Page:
Medal of Honor Recipient Ryan Pitts makes his remarks during the Hall of Heroes Induction Ceremony at the Pentagon, in Arlington, Virginia, 2014
By JAMES CLARK on June 10, 2016
Medal of Honor recipient Ryan Pitts talks about the value in sharing a war story you’d rather keep to yourself.
For Ryan Pitts, the Medal of Honor is a reminder of the sacrifices made by the 48 American soldiers he fought alongside during the Battle of Wanat.
On July 13, 2008, while deployed to Kunar province, Afghanistan, with Chosen Company, 2nd Battalion, 503rd Infantry Regiment, Pitts participated in a battle where Taliban fighters launched a major assault on a small U.S. Army patrol base.
Nine American soldiers were killed in the attack and 27 wounded, including Pitts, a sergeant at the time.
The battle began around 4 a.m. when Vehicle Patrol Base Kahler near the village of Wanat came under attack from approximately 200 enemy combatants armed with mortars, heavy machine guns, and rocket-propelled grenades. While the attack was focused on the patrol base, Pitts’ position at Observation Post Topside bore the brunt of the attack.
In the first 30 minutes of the battle, most of the soldiers at Topside were incapacitated, and Pitts was injured after a wave of rocket-propelled grenades slammed into their position. Despite his severe injuries from shrapnel wounds to his arms and legs, he fought on. Pitts rotated between manning a machine gun and cooking off grenades, which means holding them long enough so that when they are thrown they detonate before they can be thrown back. He continued to call in situation reports even when the enemy was close enough for him to hear voices.
Despite being close to unconsciousness, Pitts continued to communicate with the unit’s headquarters, and called in danger close strikes within 10 meters of his position. An hour and a half after the attack began, a casualty evacuation crew landed under enemy fire to retrieve the wounded. Pitts was medically evacuated along with several others, while the remaining soldiers and recently arrived reinforcements continued to fight off enemy forces for several more hours before Observation Post Topside and Patrol Base Kahler were finally secured.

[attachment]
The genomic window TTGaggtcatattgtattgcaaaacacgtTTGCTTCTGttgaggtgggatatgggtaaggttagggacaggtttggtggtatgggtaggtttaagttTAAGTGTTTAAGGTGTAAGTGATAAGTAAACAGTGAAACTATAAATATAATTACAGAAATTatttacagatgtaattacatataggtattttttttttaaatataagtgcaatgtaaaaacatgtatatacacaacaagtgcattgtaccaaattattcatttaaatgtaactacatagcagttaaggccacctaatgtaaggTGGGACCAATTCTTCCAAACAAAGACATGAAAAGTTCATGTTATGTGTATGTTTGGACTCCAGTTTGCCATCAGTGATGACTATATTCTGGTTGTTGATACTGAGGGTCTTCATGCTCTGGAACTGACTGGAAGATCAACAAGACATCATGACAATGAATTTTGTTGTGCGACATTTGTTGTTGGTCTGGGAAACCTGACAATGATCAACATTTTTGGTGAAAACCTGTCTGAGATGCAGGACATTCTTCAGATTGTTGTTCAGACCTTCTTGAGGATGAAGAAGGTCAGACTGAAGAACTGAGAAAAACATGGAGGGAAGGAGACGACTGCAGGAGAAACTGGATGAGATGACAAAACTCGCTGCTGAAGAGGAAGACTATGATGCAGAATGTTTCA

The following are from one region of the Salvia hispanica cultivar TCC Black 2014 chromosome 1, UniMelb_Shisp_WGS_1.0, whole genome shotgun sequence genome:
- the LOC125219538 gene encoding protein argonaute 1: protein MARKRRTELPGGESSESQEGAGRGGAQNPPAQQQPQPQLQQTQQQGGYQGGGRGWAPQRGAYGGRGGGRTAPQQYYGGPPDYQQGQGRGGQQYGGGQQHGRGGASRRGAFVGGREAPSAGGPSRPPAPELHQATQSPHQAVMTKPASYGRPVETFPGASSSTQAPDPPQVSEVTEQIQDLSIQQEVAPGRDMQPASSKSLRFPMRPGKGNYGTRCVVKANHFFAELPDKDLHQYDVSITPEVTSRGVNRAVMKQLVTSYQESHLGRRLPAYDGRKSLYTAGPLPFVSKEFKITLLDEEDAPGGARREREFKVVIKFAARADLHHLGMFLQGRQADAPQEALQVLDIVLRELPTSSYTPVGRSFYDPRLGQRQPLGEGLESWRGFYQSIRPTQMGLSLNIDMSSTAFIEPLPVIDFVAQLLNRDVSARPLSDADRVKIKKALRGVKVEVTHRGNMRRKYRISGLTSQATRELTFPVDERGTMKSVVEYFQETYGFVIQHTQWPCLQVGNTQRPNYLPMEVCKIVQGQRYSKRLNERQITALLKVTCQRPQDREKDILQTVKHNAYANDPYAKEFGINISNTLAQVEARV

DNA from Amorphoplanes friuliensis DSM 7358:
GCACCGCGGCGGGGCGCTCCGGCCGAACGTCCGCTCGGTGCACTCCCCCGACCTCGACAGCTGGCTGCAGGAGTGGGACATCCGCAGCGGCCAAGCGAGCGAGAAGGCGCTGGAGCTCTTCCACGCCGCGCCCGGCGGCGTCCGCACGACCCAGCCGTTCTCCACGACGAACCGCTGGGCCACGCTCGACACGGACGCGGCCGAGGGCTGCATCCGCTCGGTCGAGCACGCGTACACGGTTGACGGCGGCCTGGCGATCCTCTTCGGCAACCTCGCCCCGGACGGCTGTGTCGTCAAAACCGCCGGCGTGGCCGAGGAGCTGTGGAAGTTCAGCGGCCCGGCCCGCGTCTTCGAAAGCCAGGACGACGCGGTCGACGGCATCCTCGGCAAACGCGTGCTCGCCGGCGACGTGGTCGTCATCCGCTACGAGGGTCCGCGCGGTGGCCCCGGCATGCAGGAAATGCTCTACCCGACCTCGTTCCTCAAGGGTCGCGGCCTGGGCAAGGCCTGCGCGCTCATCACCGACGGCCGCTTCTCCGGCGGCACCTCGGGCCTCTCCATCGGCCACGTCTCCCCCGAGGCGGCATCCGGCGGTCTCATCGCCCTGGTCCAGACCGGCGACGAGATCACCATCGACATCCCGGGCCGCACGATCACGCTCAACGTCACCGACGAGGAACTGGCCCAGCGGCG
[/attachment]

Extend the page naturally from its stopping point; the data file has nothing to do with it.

Pitts was medically discharged in 2009 and almost immediately after leaving the Army began attending college at University of New Hampshire at Manchester. He graduated in 2013 and now works in business development. On July 21, 2014, Pitts was awarded the Medal of Honor and is one of 11 living recipients from the war in Afghanistan to receive the military’s highest award for battlefield bravery. Pitts is also the third recipient of the medal of Honor from 2nd Battalion, 503rd Infantry Regiment, alongside Salvatore Giunta and Kyle J. White
When Pitts recounts the events of that day, his retelling doesn’t focus on his actions. He speaks almost entirely about the men he fought alongside, men who time and time again, ran through enemy fire to come to his aid.
Pitts spoke with Task & Purpose about what it’s like to retell the story, how his perspective has changed since that day, what it means to serve in combat, and the value of military service.
After you received the award, how much of your time was spent talking about the event?
So I was awarded it in 2014, and so day to day, it’s really not that much. I’d say monthly it depends because it’s still evolving. I work a nine-to-five job and it’s just kind of as I can fit stuff in there’s certain things that take priority — that I want to go talk about.
For me, top of my list is the traumatic brain injuries and post-traumatic stress for veterans, kind of those invisible wound type things. You know, my perspective is, it’s just raising awareness about the resources that are out there and just encouraging vets that if they need to go talk to somebody, go do what they have to do to live the lives that they’ve earned.